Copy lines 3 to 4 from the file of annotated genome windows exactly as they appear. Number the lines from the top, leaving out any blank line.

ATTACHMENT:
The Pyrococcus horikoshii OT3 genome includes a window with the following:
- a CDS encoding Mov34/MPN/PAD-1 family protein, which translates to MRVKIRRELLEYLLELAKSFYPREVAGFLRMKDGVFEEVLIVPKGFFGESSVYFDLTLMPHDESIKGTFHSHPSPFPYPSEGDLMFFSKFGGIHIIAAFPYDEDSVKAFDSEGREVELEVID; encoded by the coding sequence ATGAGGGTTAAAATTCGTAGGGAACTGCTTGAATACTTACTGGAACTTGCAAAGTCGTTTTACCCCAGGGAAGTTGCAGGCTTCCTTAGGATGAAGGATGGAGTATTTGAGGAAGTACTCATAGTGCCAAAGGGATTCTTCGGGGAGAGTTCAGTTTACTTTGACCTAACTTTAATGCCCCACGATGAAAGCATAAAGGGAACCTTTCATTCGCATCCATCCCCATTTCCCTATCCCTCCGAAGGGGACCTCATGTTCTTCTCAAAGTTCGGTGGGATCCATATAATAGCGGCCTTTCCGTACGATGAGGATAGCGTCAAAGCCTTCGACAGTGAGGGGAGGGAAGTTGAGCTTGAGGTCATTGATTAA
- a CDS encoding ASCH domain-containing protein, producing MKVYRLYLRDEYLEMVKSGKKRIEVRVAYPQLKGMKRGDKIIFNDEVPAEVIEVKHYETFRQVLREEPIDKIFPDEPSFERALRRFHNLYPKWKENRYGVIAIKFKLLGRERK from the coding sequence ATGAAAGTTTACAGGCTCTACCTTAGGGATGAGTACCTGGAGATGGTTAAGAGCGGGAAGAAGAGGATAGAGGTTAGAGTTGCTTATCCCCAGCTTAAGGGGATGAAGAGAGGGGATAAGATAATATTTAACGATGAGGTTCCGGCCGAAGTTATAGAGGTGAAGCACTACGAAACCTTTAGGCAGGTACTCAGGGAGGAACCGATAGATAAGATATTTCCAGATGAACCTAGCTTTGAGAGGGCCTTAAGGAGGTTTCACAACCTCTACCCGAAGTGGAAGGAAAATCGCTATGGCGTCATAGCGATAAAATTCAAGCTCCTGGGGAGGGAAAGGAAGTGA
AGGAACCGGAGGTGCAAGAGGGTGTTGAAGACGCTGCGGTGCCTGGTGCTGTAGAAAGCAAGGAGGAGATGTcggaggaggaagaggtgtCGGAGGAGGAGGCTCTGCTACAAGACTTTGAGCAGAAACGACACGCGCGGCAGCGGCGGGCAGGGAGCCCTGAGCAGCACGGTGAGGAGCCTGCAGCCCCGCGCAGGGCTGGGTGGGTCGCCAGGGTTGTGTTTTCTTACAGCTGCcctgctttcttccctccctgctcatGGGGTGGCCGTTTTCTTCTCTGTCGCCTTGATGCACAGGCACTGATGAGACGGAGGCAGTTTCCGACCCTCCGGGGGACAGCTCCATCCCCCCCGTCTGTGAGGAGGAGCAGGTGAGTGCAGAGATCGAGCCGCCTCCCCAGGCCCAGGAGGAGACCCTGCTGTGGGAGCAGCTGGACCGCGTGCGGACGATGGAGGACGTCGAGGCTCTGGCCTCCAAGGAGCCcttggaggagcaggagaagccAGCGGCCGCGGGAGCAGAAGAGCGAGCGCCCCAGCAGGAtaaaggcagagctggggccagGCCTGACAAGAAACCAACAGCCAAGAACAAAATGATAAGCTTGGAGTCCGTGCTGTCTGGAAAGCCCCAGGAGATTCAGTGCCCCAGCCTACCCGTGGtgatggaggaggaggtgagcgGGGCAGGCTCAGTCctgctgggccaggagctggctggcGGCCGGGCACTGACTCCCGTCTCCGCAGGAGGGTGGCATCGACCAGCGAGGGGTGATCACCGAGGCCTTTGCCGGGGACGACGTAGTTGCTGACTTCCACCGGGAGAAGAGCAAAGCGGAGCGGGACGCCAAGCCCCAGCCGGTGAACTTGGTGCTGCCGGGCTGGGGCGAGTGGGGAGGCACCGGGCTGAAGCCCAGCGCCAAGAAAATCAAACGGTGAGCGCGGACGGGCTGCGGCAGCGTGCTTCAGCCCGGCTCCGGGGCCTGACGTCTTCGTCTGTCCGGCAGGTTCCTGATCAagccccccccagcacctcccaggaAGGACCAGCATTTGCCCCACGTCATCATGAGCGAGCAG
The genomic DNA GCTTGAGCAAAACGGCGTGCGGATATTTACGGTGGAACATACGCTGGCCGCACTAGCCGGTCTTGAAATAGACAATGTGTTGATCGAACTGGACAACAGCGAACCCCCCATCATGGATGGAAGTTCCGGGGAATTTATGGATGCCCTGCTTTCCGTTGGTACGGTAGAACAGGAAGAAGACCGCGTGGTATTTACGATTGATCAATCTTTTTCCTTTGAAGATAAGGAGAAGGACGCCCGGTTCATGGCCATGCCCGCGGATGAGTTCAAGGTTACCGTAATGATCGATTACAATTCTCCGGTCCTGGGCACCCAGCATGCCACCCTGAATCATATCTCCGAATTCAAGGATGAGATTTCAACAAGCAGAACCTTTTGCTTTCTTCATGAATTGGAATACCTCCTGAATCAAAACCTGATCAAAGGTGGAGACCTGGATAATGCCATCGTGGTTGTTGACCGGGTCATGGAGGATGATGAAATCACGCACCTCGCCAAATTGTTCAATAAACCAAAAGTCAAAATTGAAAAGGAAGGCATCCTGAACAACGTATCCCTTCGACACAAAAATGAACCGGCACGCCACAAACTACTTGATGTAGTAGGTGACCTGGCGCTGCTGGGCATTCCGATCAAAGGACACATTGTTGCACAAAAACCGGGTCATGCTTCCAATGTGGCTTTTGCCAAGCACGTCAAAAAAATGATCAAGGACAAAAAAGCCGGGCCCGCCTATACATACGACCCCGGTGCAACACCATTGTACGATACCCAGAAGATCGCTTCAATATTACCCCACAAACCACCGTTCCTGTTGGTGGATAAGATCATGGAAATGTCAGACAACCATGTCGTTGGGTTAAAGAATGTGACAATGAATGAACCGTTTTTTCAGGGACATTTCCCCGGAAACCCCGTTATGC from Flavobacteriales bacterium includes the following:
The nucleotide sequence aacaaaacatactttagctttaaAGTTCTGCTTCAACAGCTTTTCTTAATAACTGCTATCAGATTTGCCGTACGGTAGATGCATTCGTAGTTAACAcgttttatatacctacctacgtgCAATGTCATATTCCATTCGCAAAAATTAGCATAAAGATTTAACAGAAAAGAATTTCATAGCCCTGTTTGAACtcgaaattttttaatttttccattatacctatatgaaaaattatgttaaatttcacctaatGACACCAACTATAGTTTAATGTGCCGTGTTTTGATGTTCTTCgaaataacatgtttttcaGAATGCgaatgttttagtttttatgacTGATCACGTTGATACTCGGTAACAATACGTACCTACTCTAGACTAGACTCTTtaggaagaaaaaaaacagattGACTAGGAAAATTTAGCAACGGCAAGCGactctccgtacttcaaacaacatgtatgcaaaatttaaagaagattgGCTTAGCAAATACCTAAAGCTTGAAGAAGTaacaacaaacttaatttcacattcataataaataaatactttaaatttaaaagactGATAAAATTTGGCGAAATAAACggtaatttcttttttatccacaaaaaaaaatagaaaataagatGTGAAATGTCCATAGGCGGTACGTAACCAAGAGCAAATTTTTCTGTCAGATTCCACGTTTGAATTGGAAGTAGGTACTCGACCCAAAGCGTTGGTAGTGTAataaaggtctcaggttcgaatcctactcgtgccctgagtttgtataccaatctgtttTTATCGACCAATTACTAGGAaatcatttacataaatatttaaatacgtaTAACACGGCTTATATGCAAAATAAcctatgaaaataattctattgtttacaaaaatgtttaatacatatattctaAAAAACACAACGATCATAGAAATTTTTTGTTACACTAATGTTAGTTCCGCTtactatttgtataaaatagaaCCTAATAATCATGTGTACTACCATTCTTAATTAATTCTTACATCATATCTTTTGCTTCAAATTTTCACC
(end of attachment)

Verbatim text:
- a CDS encoding ASCH domain-containing protein, producing MKVYRLYLRDEYLEMVKSGKKRIEVRVAYPQLKGMKRGDKIIFNDEVPAEVIEVKHYETFRQVLREEPIDKIFPDEPSFERALRRFHNLYPKWKENRYGVIAIKFKLLGRERK from the coding sequence ATGAAAGTTTACAGGCTCTACCTTAGGGATGAGTACCTGGAGATGGTTAAGAGCGGGAAGAAGAGGATAGAGGTTAGAGTTGCTTATCCCCAGCTTAAGGGGATGAAGAGAGGGGATAAGATAATATTTAACGATGAGGTTCCGGCCGAAGTTATAGAGGTGAAGCACTACGAAACCTTTAGGCAGGTACTCAGGGAGGAACCGATAGATAAGATATTTCCAGATGAACCTAGCTTTGAGAGGGCCTTAAGGAGGTTTCACAACCTCTACCCGAAGTGGAAGGAAAATCGCTATGGCGTCATAGCGATAAAATTCAAGCTCCTGGGGAGGGAAAGGAAGTGA
AGGAACCGGAGGTGCAAGAGGGTGTTGAAGACGCTGCGGTGCCTGGTGCTGTAGAAAGCAAGGAGGAGATGTcggaggaggaagaggtgtCGGAGGAGGAGGCTCTGCTACAAGACTTTGAGCAGAAACGACACGCGCGGCAGCGGCGGGCAGGGAGCCCTGAGCAGCACGGTGAGGAGCCTGCAGCCCCGCGCAGGGCTGGGTGGGTCGCCAGGGTTGTGTTTTCTTACAGCTGCcctgctttcttccctccctgctcatGGGGTGGCCGTTTTCTTCTCTGTCGCCTTGATGCACAGGCACTGATGAGACGGAGGCAGTTTCCGACCCTCCGGGGGACAGCTCCATCCCCCCCGTCTGTGAGGAGGAGCAGGTGAGTGCAGAGATCGAGCCGCCTCCCCAGGCCCAGGAGGAGACCCTGCTGTGGGAGCAGCTGGACCGCGTGCGGACGATGGAGGACGTCGAGGCTCTGGCCTCCAAGGAGCCcttggaggagcaggagaagccAGCGGCCGCGGGAGCAGAAGAGCGAGCGCCCCAGCAGGAtaaaggcagagctggggccagGCCTGACAAGAAACCAACAGCCAAGAACAAAATGATAAGCTTGGAGTCCGTGCTGTCTGGAAAGCCCCAGGAGATTCAGTGCCCCAGCCTACCCGTGGtgatggaggaggaggtgagcgGGGCAGGCTCAGTCctgctgggccaggagctggctggcGGCCGGGCACTGACTCCCGTCTCCGCAGGAGGGTGGCATCGACCAGCGAGGGGTGATCACCGAGGCCTTTGCCGGGGACGACGTAGTTGCTGACTTCCACCGGGAGAAGAGCAAAGCGGAGCGGGACGCCAAGCCCCAGCCGGTGAACTTGGTGCTGCCGGGCTGGGGCGAGTGGGGAGGCACCGGGCTGAAGCCCAGCGCCAAGAAAATCAAACGGTGAGCGCGGACGGGCTGCGGCAGCGTGCTTCAGCCCGGCTCCGGGGCCTGACGTCTTCGTCTGTCCGGCAGGTTCCTGATCAagccccccccagcacctcccaggaAGGACCAGCATTTGCCCCACGTCATCATGAGCGAGCAG